static int pos = 0; // Starting step pos.

	int stepsSeq[] = {0xC0,0x30,0x40,0x20}; // Registry value.
	int st;

  // Timing
  static unsigned long previousMillis;
  long interval = 3;

	if(millis() - previousMillis > interval) {
		previousMillis = millis();

		st = stepsSeq[pos];
		if( dir == GOLEFT ) {
			pos++; if(pos>3) pos=0;
		} else {
			pos--; if(pos<0) pos=3;
		PORTD &= 0xF;
		PORTD |= st;


void setup() {


void loop() {
	// motorSpin(GORIGHT);

And to close this post. Some pictures of the prototype, the finalized circuit board (useful for the pinout) and a video taken while testing the circuit.

34 thoughts on “Stepper motor controller circuit and code

  1. Good day Sir, I’m a BS Chemistry student and i don’t know much about electronics but i need to build a peristaltic pump. can i ask for the list of all the parts? including the resistors & etc… thanks

  2. Hi, your site is very helpful, but I need help with the motor power supply. How exactly did you power your motor? Did you have to use a regulated power supply or used a wall-wart? Thanks

  3. @Phil: I used two wall-wart power supply. One 9VDC regulated with a 7805 +5V voltage regulator for the logic control and one NOT regulated 12VDC for the stepper motor.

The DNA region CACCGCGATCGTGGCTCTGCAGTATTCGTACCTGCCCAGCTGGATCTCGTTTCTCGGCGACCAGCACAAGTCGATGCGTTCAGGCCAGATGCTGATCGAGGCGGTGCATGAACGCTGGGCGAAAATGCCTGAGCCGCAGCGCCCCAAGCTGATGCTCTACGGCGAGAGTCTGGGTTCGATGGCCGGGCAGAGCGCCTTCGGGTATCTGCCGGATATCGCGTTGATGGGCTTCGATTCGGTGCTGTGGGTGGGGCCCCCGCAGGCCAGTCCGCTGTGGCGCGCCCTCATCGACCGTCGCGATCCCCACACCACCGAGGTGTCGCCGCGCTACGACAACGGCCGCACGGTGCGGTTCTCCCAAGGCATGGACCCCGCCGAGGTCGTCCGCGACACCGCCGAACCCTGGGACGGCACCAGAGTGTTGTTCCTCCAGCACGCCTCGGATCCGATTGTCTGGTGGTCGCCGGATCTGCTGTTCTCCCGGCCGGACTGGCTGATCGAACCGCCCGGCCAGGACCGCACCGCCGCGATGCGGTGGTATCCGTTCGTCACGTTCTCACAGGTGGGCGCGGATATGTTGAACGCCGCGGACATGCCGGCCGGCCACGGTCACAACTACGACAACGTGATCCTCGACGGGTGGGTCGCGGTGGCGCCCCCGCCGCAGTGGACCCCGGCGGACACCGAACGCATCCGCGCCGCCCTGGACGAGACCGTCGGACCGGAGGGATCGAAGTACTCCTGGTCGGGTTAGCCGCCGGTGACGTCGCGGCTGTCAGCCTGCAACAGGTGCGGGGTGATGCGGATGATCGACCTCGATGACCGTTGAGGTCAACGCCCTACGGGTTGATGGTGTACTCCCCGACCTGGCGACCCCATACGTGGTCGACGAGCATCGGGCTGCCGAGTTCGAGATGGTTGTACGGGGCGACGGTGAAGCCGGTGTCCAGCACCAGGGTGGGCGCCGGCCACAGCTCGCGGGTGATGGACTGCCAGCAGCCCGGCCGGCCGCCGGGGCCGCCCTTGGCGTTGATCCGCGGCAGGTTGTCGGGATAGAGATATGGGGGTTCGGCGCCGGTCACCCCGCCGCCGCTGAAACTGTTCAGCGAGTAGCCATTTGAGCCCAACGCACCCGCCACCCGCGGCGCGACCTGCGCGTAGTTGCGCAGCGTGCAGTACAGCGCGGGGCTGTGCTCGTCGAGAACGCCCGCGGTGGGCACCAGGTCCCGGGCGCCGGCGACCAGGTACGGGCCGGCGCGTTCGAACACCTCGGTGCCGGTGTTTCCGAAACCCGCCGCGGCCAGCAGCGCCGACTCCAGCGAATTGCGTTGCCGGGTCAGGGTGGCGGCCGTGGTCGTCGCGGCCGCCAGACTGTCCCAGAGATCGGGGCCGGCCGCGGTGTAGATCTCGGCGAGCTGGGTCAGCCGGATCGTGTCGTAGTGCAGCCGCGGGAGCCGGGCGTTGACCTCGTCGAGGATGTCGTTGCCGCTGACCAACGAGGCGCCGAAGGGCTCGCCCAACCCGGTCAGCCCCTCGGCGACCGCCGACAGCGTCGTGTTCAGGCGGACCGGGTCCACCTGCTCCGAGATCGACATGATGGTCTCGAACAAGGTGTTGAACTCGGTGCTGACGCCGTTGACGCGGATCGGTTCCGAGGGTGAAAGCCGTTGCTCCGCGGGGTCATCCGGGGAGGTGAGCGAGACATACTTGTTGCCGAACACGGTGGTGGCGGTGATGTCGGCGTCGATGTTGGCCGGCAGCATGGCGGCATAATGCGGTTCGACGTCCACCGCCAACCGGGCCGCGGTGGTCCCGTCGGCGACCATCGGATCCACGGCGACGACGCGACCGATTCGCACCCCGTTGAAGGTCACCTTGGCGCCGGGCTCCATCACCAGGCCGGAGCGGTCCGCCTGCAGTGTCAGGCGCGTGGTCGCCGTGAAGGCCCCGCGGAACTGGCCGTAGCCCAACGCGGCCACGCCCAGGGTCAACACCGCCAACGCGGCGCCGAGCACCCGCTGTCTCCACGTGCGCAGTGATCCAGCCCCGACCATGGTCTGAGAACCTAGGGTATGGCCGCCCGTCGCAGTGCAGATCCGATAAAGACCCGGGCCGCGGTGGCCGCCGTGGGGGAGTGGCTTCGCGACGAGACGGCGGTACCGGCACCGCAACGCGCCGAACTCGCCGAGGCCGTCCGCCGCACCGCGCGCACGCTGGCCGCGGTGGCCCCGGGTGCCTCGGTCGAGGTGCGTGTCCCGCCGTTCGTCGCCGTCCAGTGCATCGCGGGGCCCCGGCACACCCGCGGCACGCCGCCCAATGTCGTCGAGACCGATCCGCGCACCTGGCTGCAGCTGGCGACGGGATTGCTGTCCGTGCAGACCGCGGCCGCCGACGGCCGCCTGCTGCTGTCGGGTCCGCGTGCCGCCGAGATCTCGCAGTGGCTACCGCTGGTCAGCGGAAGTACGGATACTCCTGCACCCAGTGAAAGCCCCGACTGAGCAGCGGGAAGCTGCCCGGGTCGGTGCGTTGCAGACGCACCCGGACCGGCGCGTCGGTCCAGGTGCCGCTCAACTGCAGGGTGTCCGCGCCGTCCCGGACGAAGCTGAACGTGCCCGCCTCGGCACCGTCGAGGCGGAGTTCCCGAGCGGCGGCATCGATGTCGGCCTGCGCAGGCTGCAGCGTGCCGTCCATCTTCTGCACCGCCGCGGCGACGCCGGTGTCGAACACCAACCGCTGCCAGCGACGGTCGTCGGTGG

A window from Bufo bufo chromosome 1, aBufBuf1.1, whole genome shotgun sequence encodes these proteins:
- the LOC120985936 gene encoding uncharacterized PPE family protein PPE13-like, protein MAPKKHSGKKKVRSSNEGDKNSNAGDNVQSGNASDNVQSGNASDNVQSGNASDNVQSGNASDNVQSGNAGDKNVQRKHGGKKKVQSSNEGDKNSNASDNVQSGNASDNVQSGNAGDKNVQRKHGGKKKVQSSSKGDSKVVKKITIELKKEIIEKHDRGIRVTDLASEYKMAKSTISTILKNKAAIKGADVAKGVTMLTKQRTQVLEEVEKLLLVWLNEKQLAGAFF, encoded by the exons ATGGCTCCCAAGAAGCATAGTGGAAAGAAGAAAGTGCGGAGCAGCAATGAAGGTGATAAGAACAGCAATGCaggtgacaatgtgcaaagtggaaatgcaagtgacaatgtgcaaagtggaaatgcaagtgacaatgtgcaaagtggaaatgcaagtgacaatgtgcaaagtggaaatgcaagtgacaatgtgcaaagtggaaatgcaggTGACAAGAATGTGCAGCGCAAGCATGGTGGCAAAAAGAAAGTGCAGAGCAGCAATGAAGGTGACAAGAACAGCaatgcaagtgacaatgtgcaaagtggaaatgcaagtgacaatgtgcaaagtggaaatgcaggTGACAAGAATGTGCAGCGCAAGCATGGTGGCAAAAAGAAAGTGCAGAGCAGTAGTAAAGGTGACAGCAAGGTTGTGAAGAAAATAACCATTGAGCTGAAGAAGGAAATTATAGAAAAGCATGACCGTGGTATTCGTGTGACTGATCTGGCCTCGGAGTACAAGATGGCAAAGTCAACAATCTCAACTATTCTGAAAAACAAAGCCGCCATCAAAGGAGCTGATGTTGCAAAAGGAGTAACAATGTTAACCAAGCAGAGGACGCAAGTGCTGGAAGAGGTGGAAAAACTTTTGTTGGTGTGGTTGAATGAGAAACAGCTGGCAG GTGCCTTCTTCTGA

4. I am more interested in the unregulated one for the stepper motor, I will draw 5v from the arduino for the logic. What are the exact specifications of your wall-wart supply, and the voltage-current requirements for the motor? If you have a link for where you got the motor that would be awesome. Thank you for the quick response!

  5. What I meant to say to ask additionally was: Did you just plug in your 12v supply to your circuit unregulated and it worked?

  6. Muy interesante su trabajo. Es de agradecer. Pero, tengo una duda, cual es la librería que ha utilizado. Cuando compilo el programa, me da error en la función “motorReset();”. Debo ser muy torpe, disculpe.

    Very interesting work. It is appreciated. But I have a question, what is the used bookstore. When compiling the program, I get an error in the “motorReset ();”. I must be very awkward, sorry I do not speak your language.

  7. @Velon. Simply remove this function call. It was an old function called. But it’s no more in the code.

  8. @Phil. Yes I connected dirrectly to the circuit. Just be sure you have a nice DC voltage. The motor is supposed to be a MITSUMI M42SP-4. But I could not find any specs that fits. So I check with a multimeter and tried some volages values. You can find some information on the net to find how to know the kind of stepper you have.

  9. hi kevin,
    nice work. It got me inspired for some extra trial-and-error-hours at the two wire stepper setup like the one at Eventually I got it working, except it didn’t seem to use the 12v motor power supply. When I reconnected some wires I fried the L293d, twice. Do you maybe know what voltages to expect when I measure motor wires 1 and 2 (motor connections B and D in your scheme above) or 3 and 4?